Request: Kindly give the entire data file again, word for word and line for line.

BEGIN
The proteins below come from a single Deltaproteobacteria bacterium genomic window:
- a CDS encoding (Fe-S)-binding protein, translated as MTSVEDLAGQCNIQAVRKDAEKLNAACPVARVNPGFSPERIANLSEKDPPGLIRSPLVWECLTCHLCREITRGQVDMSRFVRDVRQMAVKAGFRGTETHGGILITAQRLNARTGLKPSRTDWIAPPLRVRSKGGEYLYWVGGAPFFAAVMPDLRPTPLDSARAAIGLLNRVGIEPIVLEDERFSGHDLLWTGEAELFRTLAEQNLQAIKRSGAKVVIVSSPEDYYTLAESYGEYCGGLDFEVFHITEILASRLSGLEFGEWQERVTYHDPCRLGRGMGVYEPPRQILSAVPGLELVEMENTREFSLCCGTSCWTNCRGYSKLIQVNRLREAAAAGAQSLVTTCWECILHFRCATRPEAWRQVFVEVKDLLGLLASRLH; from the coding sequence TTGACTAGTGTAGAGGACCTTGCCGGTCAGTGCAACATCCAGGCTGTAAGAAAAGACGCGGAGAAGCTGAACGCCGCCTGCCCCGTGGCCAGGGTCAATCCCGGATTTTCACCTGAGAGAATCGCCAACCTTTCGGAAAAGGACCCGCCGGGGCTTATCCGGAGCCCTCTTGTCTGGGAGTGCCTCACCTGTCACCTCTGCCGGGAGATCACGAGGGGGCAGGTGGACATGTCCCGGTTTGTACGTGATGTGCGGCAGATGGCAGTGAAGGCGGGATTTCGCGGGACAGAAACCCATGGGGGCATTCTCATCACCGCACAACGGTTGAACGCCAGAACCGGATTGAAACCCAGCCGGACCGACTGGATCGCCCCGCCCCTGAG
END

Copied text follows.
The proteins below come from a single Deltaproteobacteria bacterium genomic window:
- a CDS encoding (Fe-S)-binding protein, translated as MTSVEDLAGQCNIQAVRKDAEKLNAACPVARVNPGFSPERIANLSEKDPPGLIRSPLVWECLTCHLCREITRGQVDMSRFVRDVRQMAVKAGFRGTETHGGILITAQRLNARTGLKPSRTDWIAPPLRVRSKGGEYLYWVGGAPFFAAVMPDLRPTPLDSARAAIGLLNRVGIEPIVLEDERFSGHDLLWTGEAELFRTLAEQNLQAIKRSGAKVVIVSSPEDYYTLAESYGEYCGGLDFEVFHITEILASRLSGLEFGEWQERVTYHDPCRLGRGMGVYEPPRQILSAVPGLELVEMENTREFSLCCGTSCWTNCRGYSKLIQVNRLREAAAAGAQSLVTTCWECILHFRCATRPEAWRQVFVEVKDLLGLLASRLH; from the coding sequence TTGACTAGTGTAGAGGACCTTGCCGGTCAGTGCAACATCCAGGCTGTAAGAAAAGACGCGGAGAAGCTGAACGCCGCCTGCCCCGTGGCCAGGGTCAATCCCGGATTTTCACCTGAGAGAATCGCCAACCTTTCGGAAAAGGACCCGCCGGGGCTTATCCGGAGCCCTCTTGTCTGGGAGTGCCTCACCTGTCACCTCTGCCGGGAGATCACGAGGGGGCAGGTGGACATGTCCCGGTTTGTACGTGATGTGCGGCAGATGGCAGTGAAGGCGGGATTTCGCGGGACAGAAACCCATGGGGGCATTCTCATCACCGCACAACGGTTGAACGCCAGAACCGGATTGAAACCCAGCCGGACCGACTGGATCGCCCCGCCCCTGAG